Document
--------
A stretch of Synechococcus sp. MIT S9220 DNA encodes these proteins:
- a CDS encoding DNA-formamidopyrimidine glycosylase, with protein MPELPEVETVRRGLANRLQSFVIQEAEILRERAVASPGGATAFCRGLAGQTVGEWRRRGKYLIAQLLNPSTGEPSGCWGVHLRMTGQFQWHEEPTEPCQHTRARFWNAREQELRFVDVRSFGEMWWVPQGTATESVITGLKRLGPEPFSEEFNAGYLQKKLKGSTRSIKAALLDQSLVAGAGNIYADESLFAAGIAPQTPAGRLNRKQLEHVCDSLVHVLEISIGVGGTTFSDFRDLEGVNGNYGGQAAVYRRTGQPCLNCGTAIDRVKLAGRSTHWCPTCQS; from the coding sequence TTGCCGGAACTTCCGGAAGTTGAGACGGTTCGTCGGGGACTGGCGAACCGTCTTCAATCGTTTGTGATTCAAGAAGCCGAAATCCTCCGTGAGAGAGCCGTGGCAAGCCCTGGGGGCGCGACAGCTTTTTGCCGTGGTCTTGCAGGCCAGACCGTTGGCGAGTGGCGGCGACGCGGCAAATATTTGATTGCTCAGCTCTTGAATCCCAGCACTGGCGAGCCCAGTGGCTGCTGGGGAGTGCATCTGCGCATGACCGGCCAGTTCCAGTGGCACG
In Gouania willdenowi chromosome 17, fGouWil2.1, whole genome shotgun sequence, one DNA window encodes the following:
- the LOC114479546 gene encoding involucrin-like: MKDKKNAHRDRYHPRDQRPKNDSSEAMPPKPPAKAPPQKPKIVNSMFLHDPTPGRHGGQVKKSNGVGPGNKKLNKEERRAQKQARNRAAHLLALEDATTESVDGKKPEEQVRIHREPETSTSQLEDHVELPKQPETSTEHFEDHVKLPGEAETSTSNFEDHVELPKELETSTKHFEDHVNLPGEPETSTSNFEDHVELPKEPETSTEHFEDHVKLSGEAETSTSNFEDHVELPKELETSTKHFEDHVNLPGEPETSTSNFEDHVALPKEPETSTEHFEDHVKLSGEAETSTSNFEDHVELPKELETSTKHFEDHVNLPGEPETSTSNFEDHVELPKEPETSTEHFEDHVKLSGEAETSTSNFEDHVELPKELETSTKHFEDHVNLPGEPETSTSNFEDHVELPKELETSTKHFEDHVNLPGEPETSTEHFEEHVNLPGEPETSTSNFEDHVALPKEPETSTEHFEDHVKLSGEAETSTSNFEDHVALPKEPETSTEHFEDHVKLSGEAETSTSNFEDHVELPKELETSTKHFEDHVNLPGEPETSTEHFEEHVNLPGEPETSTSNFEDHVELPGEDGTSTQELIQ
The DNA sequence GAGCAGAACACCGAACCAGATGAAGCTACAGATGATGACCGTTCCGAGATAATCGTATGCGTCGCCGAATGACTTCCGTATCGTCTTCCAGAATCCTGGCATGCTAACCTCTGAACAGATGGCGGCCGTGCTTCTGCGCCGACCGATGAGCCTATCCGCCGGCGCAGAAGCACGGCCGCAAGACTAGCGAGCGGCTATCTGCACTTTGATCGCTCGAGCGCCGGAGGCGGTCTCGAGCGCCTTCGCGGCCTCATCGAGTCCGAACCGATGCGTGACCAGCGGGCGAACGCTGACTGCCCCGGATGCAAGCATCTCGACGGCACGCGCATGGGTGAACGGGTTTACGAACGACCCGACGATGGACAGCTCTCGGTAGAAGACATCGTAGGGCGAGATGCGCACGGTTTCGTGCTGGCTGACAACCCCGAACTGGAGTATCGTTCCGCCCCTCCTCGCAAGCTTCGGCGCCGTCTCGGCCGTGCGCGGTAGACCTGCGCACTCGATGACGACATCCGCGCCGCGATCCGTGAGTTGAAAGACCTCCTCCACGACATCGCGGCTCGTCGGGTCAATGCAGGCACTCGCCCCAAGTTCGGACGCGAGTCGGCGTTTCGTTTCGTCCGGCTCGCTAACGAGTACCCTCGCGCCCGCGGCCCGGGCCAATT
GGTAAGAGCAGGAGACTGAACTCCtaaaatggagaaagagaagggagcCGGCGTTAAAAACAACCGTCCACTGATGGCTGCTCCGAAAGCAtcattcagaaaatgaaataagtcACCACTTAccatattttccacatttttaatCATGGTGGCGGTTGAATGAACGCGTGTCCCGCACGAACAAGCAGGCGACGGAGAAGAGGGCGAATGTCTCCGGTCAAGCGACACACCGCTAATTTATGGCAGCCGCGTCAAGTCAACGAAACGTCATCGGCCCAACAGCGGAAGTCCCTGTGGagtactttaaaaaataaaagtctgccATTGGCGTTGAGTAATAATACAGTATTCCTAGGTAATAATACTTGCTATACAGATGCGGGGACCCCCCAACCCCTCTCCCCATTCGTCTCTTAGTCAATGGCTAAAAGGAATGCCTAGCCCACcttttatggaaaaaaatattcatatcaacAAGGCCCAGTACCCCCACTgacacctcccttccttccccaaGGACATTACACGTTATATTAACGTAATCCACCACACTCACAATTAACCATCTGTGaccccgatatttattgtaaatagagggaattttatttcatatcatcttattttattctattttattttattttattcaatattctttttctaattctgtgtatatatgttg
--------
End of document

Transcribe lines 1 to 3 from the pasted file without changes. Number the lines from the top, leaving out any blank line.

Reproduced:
A stretch of Synechococcus sp. MIT S9220 DNA encodes these proteins:
- a CDS encoding DNA-formamidopyrimidine glycosylase, with protein MPELPEVETVRRGLANRLQSFVIQEAEILRERAVASPGGATAFCRGLAGQTVGEWRRRGKYLIAQLLNPSTGEPSGCWGVHLRMTGQFQWHEEPTEPCQHTRARFWNAREQELRFVDVRSFGEMWWVPQGTATESVITGLKRLGPEPFSEEFNAGYLQKKLKGSTRSIKAALLDQSLVAGAGNIYADESLFAAGIAPQTPAGRLNRKQLEHVCDSLVHVLEISIGVGGTTFSDFRDLEGVNGNYGGQAAVYRRTGQPCLNCGTAIDRVKLAGRSTHWCPTCQS; from the coding sequence TTGCCGGAACTTCCGGAAGTTGAGACGGTTCGTCGGGGACTGGCGAACCGTCTTCAATCGTTTGTGATTCAAGAAGCCGAAATCCTCCGTGAGAGAGCCGTGGCAAGCCCTGGGGGCGCGACAGCTTTTTGCCGTGGTCTTGCAGGCCAGACCGTTGGCGAGTGGCGGCGACGCGGCAAATATTTGATTGCTCAGCTCTTGAATCCCAGCACTGGCGAGCCCAGTGGCTGCTGGGGAGTGCATCTGCGCATGACCGGCCAGTTCCAGTGGCACG
In Gouania willdenowi chromosome 17, fGouWil2.1, whole genome shotgun sequence, one DNA window encodes the following: